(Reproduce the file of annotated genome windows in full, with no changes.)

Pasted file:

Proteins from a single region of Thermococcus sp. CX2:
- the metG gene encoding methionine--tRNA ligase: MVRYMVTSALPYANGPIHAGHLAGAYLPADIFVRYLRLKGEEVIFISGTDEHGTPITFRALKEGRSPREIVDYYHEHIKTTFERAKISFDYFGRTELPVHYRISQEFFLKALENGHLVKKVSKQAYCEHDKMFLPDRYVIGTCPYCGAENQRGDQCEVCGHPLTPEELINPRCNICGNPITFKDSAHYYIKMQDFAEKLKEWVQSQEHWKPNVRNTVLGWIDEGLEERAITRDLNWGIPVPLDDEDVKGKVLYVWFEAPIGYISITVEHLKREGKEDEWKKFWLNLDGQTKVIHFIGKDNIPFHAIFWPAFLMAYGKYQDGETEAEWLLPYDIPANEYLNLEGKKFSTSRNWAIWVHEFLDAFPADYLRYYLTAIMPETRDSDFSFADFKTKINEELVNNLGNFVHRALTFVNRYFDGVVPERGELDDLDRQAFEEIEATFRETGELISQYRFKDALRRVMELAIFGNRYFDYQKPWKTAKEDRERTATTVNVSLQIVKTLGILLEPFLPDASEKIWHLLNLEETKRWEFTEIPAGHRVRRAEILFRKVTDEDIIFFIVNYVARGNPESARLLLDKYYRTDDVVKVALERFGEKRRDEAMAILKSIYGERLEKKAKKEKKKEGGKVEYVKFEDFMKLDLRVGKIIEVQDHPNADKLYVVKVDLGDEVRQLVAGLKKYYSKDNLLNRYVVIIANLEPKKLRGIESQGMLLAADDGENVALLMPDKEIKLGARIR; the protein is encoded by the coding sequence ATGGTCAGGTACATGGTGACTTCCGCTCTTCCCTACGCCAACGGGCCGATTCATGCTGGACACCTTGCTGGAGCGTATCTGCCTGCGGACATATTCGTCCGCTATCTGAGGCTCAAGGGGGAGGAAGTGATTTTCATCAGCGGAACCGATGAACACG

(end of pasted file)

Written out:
Proteins from a single region of Thermococcus sp. CX2:
- the metG gene encoding methionine--tRNA ligase: MVRYMVTSALPYANGPIHAGHLAGAYLPADIFVRYLRLKGEEVIFISGTDEHGTPITFRALKEGRSPREIVDYYHEHIKTTFERAKISFDYFGRTELPVHYRISQEFFLKALENGHLVKKVSKQAYCEHDKMFLPDRYVIGTCPYCGAENQRGDQCEVCGHPLTPEELINPRCNICGNPITFKDSAHYYIKMQDFAEKLKEWVQSQEHWKPNVRNTVLGWIDEGLEERAITRDLNWGIPVPLDDEDVKGKVLYVWFEAPIGYISITVEHLKREGKEDEWKKFWLNLDGQTKVIHFIGKDNIPFHAIFWPAFLMAYGKYQDGETEAEWLLPYDIPANEYLNLEGKKFSTSRNWAIWVHEFLDAFPADYLRYYLTAIMPETRDSDFSFADFKTKINEELVNNLGNFVHRALTFVNRYFDGVVPERGELDDLDRQAFEEIEATFRETGELISQYRFKDALRRVMELAIFGNRYFDYQKPWKTAKEDRERTATTVNVSLQIVKTLGILLEPFLPDASEKIWHLLNLEETKRWEFTEIPAGHRVRRAEILFRKVTDEDIIFFIVNYVARGNPESARLLLDKYYRTDDVVKVALERFGEKRRDEAMAILKSIYGERLEKKAKKEKKKEGGKVEYVKFEDFMKLDLRVGKIIEVQDHPNADKLYVVKVDLGDEVRQLVAGLKKYYSKDNLLNRYVVIIANLEPKKLRGIESQGMLLAADDGENVALLMPDKEIKLGARIR; the protein is encoded by the coding sequence ATGGTCAGGTACATGGTGACTTCCGCTCTTCCCTACGCCAACGGGCCGATTCATGCTGGACACCTTGCTGGAGCGTATCTGCCTGCGGACATATTCGTCCGCTATCTGAGGCTCAAGGGGGAGGAAGTGATTTTCATCAGCGGAACCGATGAACACG